It was a cloudy morning with some rain. Fortunately we still managed to stick to the itinerary - St Sebastian's Cemetery, Mirabell Palace and Gardens, Kapuzinerberg, St. Peter's Cemetery and Catacombs, Kapitelplatz & Kapitelschwemme, Salzburg Cathedral, St. Peter's Abbey and Stiftskirche Sankt Peter Salzburg, Franziskanerkirche, Salzburger Residenz, Residenzplatz, Salzburger Glockenspiel, Mozartplatz, The Getreidegasse, Old City Hall, Makartsteg, etc. In just one precious day in Salzburg, it was surely wiser to focus on admiring the city as a whole, than to enter each attraction, such as Fortress Hohensalzburg and Mozarts Geburtshaus, and spend hours for a single visit. Climbing up Kapuzinerberg for best panoramas of Salzburg was a must-do. We were glad we could have a partly sunny afternoon.

It took around 2.5 hours by train to go from Salzburg Hauptbahnhof to Wien Hauptbahnhof. We arrived in Vienna, our final destination, at 21:30, and then in 30 minutes at the last and the best accommodation of the trip, Hotel Regina, a highly recommended one priced at only 1/4 of its standard rate if booked 9 months in advance, in our case anyway.


With just a little effort searching for train times as well as walking directions, we were up there by 11:00 in front of this beautiful fairy-tale Kreuzenstein Castle just in time to join the guided tour, which was the only way to visit the castle's interiors. The 40-minute tour, run by the only member of staff who needed to rush towards ticket counter for the next group at the end of each tour, was the worst we had ever had, because English speaking tourists needed to rely on a brief, poorly translated tour summary printed on a laminated A4 paper that was almost worn out. Also, we were told other copies got stolen and so we had to share one. The property management seriously has to make some improvements in the organisation of guided tours. Nevertheless, there was not that much to see inside and what we loved most was appreciating the piece of beauty from different angles outside the gate.
Back in Vienna early afternoon in the sunshine we got to visit Belvedere Palace, a historic building complex consisting of two Baroque palaces, the Orangery, and the Palace Stables, and of which the interiors were also the highlights. It was such a perfect plan to visit both attractions not included in Vienna Pass on our Day 1 in Vienna. A long walk around from late afternoon to evening was enjoyable on this beautiful day. Karlskirche was one of the prettiest structures, while the Parliament Building at night was also a real gem. 
In the morning of Day 2 before heading out for Schönbrunn Palace, right from our guest room in Hotel Regina we had this nice shot of Votive Church / Votivkirche, a neo-Gothic church completed in 1879, which was among the prettiest in the city and definitely more worth a visit than the most popular St. Stephen's Cathedral that looked dull both outside and inside.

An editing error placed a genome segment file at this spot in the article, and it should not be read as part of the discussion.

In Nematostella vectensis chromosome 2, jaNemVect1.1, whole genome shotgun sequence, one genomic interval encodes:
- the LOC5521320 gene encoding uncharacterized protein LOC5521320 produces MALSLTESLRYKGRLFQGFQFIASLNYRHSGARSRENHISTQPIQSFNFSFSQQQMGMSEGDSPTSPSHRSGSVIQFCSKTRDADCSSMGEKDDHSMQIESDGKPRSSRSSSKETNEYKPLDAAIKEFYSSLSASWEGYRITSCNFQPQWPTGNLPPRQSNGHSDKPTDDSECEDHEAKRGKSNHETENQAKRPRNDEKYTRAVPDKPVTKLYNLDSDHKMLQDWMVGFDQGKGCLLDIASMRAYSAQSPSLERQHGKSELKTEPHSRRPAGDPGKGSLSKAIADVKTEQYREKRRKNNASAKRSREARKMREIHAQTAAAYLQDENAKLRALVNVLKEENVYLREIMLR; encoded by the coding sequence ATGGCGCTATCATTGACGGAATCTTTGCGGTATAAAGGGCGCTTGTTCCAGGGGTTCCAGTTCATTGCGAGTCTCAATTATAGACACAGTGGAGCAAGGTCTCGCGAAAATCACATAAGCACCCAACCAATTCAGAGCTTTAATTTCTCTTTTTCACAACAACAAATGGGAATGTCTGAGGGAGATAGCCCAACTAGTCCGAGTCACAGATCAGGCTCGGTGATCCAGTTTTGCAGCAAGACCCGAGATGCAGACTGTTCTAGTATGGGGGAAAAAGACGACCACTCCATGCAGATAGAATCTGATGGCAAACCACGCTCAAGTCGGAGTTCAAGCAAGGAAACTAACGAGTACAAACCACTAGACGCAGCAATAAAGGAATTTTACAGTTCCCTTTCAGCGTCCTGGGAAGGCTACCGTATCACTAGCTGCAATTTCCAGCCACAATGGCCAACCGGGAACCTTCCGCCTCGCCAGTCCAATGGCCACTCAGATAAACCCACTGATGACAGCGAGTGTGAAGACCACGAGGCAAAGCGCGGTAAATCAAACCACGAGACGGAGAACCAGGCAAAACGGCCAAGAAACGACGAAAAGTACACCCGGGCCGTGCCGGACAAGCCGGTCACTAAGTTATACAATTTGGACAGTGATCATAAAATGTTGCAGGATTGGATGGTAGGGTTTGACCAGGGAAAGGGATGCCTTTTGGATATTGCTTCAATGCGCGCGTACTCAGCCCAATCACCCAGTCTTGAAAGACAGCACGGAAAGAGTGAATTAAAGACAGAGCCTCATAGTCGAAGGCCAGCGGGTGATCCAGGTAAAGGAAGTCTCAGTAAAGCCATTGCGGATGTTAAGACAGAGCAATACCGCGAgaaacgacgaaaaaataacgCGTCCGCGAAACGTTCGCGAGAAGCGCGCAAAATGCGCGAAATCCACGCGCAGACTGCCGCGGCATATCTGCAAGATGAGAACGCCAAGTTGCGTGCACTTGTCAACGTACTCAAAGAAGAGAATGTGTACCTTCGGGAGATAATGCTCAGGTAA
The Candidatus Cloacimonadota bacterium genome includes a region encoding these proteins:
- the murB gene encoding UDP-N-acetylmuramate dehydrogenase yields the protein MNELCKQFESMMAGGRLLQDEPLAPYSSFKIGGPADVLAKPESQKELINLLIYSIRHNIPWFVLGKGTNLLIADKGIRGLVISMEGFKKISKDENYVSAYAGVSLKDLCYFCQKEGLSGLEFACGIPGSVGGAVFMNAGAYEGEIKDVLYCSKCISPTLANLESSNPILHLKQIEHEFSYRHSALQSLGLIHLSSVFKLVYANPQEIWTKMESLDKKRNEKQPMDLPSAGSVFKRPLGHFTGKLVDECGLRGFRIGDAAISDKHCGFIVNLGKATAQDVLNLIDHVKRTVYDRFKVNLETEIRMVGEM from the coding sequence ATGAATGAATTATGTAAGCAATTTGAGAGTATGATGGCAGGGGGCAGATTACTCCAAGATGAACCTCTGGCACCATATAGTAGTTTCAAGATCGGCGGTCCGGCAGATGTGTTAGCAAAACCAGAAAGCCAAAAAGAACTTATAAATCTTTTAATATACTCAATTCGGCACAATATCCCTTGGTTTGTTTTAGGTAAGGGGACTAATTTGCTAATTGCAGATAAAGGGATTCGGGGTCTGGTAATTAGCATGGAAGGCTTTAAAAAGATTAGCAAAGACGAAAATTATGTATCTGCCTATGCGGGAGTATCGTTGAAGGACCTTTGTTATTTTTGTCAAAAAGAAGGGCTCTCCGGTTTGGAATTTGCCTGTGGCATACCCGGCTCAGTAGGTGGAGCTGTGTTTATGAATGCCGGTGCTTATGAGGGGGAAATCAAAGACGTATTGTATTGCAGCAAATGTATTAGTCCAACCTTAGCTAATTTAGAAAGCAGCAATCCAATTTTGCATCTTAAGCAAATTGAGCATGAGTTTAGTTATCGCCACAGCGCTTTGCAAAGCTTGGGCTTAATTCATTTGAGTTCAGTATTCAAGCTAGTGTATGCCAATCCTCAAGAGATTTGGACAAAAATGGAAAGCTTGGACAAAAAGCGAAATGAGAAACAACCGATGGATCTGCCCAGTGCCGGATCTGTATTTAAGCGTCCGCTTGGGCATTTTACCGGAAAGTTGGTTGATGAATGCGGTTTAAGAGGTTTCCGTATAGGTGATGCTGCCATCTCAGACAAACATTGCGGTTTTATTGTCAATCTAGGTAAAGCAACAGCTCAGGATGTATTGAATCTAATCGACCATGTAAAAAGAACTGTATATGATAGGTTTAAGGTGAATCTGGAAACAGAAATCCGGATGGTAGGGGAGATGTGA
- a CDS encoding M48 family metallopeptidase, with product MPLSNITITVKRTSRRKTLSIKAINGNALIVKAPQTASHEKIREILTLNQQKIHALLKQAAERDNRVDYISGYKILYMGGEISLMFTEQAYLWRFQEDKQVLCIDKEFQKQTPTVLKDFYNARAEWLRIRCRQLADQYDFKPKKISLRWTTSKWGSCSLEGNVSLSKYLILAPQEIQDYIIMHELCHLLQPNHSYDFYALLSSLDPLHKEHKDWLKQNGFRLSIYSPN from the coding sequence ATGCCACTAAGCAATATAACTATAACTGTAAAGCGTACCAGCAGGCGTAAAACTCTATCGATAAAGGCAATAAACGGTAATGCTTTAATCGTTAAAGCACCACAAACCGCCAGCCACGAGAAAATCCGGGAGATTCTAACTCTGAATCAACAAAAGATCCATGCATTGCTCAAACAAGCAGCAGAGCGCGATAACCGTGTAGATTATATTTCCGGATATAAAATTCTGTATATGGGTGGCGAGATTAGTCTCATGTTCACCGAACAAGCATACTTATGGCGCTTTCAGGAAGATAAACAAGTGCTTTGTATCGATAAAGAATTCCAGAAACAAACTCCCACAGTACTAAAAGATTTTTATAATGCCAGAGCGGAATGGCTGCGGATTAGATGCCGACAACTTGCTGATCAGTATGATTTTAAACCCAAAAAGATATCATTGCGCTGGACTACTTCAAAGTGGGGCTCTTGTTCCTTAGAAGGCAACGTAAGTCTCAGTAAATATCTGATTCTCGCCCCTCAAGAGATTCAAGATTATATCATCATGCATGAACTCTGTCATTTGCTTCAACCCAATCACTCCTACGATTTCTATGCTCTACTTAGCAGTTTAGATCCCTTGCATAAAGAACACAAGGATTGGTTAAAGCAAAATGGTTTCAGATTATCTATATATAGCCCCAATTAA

It took one full day to visit The Palace and Gardens, Imperial Carriage Museum, Palm House Schönbrunn, etc.. On arrival Vienna Pass Holders must join a relatively shorter queue for collection of their timed tickets for visiting the Palace's staterooms. Of course we did not just stand there waiting for our turn at around midday. Imperial Carriage Museum fitted right into the gap.
Schönbrunn Palace is a must-see in Vienna. It is easily accessible by metro. For those with tight schedules, just skip the palm house, the zoo, and everything else, but enjoy a full tour of Carriage Museum, staterooms, and The Gardens.
Just before sunset we toured around the central area for as many nice shots against the azure background as possible as weather forecast for the last two days of our summer vacation did upset us quite a bit. Major stops were Neue Burg Kunsthistorisches Museum Wien, MuseumsQuartier, Austrian Parliament Building, St. Stephen's Cathedral, etc..
The forecast could not be more accurate. That was a rainy, windy morning. As always, we did a great job visiting attractions where sunshine was essential on the first two days and leaving indoor ones for the second half of the trip in the case of adverse weather conditions, which was, in this case, offset by a comprehensive tour featuring the majestic interiors of both Museum of Natural History Vienna and Kunsthistorisches Museum Wien. Other points of interest were Nationalbibliothek, Imperial Crypt, and the famous Hundertwasserhaus.  
Attracted by its grandiose interiors and fine patisserie we had had earlier, we could not resist treating ourselves a Viennese-Hungarian dinner at Cafe Central. What a pity our evening with delicious food in such superb setting was spoilt by horrible service.  
As we managed to see everything as planned, wandering around Vienna with minimal rain on the last day of our journey turned out to be a nice relaxing activity. Visit to the Museum Hundertwasser was surprisingly brief. There was not much to see there except for a mini exhibition of artwork of the same kind. The wonderful summer vacation ended with some more quality sweets including a signature Sacher Torte!